Translation comparison: The Gambler
I think some literature teachers and readers who had missed Barry Scherr’s comparison of different translations of Oblomov found their way to it here, and I’m going to try to post on such comparisons whenever I find them. Today it’s Boris Dralyuk on Dostoevskii’s The Gambler (Игрок, 1866).
Dralyuk compares translations by Constance Garnett (first published in 1917, I think), Richard Pevear and Larissa Volokhonsky (2005), and Ronald Meyer (2010). His main purpose is to review Meyer’s translation, which he finds “excellent” and “perfectly suited for classroom use.” The issue he spends the most time on is how they handle cases when Dostoevskii uses the same Russian word (or closely related ones) several times in a short passage.
Sometimes it sounds natural to repeat a word in English, and then there’s no problem. But translators often use synonyms (to avoid stiltedness) or entirely different words (when the Russian word has multiple meanings that no one English word has). Synonyms cause a connection in the text to be lost, as identical words are replaced by non-identical ones; but being very strict about preserving repetitions can make the translation sound odd in a way the original didn’t. There are a lot of judgement calls, tradeoffs, and flawed solutions.
Meyer believes in erring on the side of repeating more, and he respectfully criticizes Garnett for smoothing repetitions over too much. “Criticize” is too strong a word: he notes that the English reader’s expectations have changed from 1917 to 2010, so that he doesn’t need to feel as constrained as Garnett did to use synonyms instead of the same word or to shorten paragraphs. Dralyuk, however, shows that Garnett “seems to have made a concerted effort to reproduce Dostoevsky’s repetitions” in The Gambler, while Meyer is ironically guilty of occasional “infidelity to Dostoevsky’s repetitions.”
In one case Dostoevskii uses the adjective dostoinyi and four forms of the noun dostoinstvo in such a way that it’s very hard to use one root for them all in English:
Вы только предположите, что я, может быть, не умею поставить себя с достоинством. То есть я, пожалуй, и достойный человек, а поставить себя с достоинством не умею. […] Я даже согласен, что я не только формы, но и достоинств никаких не имею. Объявляю вам об этом. Даже не забочусь ни о каких достоинствах. (from chapter 5)
Here’s Garnett, as quoted by Dralyuk:
You simply take for granted that I don’t know how to behave with dignity; that is, that perhaps I am a man of moral dignity, but that I don’t know how to behave with dignity. […] I’ll even admit that I have no manners, no moral qualities either. I tell you that. I don’t even worry my head about moral qualities of any sort.
Dralyuk rightly sees Garnett’s solution as clever: you can’t say “dignities” in the second part of the passage, but by adding an adjective and saying “moral dignity” in the first part she manages to tie “dignity” to “moral qualities” in the second part. Here’s Pevear and Volkhonsky:
Just try to suppose that I may not know how to behave with dignity. That is, perhaps I’m a dignified man, but I don’t know how to behave with dignity. […] I even agree that I have not only no form, but also no merits. I announce that to you. I don’t even care about any merits.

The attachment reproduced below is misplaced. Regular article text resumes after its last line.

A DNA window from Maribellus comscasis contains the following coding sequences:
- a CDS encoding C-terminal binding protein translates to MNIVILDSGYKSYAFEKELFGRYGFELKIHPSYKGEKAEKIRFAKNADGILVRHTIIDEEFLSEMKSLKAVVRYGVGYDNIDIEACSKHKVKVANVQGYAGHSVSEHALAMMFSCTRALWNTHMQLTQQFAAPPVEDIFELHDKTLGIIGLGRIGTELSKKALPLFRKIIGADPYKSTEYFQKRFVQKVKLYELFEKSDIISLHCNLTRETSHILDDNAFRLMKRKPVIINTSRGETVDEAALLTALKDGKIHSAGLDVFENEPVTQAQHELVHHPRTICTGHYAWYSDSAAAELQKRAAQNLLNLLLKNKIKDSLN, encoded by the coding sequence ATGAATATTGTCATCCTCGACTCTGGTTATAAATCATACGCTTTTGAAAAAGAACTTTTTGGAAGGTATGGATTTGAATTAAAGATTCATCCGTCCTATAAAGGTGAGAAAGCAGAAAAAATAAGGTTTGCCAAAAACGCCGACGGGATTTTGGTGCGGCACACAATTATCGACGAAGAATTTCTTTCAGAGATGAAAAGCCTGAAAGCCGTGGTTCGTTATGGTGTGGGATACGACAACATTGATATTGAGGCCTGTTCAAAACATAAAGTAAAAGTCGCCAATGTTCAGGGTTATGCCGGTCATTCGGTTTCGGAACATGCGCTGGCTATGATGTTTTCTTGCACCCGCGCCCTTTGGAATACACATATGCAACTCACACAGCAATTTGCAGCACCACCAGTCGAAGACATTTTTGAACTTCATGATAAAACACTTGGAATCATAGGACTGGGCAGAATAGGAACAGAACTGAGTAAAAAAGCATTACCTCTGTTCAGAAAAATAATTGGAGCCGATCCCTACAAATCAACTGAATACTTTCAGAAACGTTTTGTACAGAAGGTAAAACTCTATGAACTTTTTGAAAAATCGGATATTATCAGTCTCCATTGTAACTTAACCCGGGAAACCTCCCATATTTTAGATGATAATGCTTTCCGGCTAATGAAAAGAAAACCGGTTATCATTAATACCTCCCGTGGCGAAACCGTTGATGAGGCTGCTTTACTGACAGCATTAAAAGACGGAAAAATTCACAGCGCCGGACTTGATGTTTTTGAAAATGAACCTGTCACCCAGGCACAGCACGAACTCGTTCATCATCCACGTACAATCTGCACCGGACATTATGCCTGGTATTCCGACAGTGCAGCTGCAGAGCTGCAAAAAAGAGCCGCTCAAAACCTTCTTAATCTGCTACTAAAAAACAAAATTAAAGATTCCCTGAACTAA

And Meyer, still as quoted by Dralyuk:
You simply assume that I might not know how to behave with dignity. That is, though I may be a dignified person, I don’t know how to behave as if I were. […] I’ll even agree that not only do I not have form, but I do not have any virtues whatsoever. I declare that to you. I won’t even worry about any virtues.
And it wasn’t relevant to Dralyuk’s review, but I’ll throw in the same passage as translated by Frederick Whishaw in 1887:
But supposing that I can’t behave with dignity? That is, I may be a most worthy individual and yet cannot behave with dignity; […] and, to tell you the truth, I don’t believe I have either outer form, or inner worth either; in fact I don’t care a hang whether I am ‘worthy’ or not. (197-98)
Both recent translations sacrifice the link between the dostoin- words in the two halves of the passage, preferring a more precise English usage, while the earlier translators go to some lengths to make the connections transparent. (Dralyuk did highlight this passage because it shows Garnett caring about keeping a repetition, and it may not be typical.)
Overall Dralyuk has some words of praise for Garnett but considers Meyer’s translation an improvement on hers, as it corrects some errors and does in fact reinstate “some of Dostoevsky’s repetitions.” He also gives Pevear and Volokhonsky credit for correcting Garnett’s errors while following her good choices. His brief quotations give me the impression that Pevear and Volokhonsky’s dialogue sounds less like what real people (of our era or Dostoevsky’s) would say aloud than either Garnett’s or Meyer’s:
Вы зарапортовались и потеряли вашу нитку. (from chapter 5)
You have been talking till you don’t know what you are saying. (Garnett)
Your tongue ran away with you and you lost your thread. (Pevear and Volokhonsky)
You’ve been letting your tongue get away from you so that you’ve lost the thread of what you were saying. (Meyer)
Whishaw here has “The fact is, you’ve been talking nonsense and lost the thread of what you were saying.” I quite like Pevear and Volokhonsky’s “Your tongue ran away with you,” but I can’t stand “you lost your thread,” which sounds unnecessarily cryptic. (Word for word, line for line, an eye for an eye, a tooth for a tooth…) “Lost the thread of what you were saying” seems more idiomatic in 1887 and 2010. Nothing else bothers me in these four versions except Whishaw’s “talking nonsense,” which seems excessive; one can get carried away and say too much without it being nonsense.
See Dralyuk’s review of Meyer’s translation in Slavic and East European Journal, 56.1 (2012): 115-17 (no link).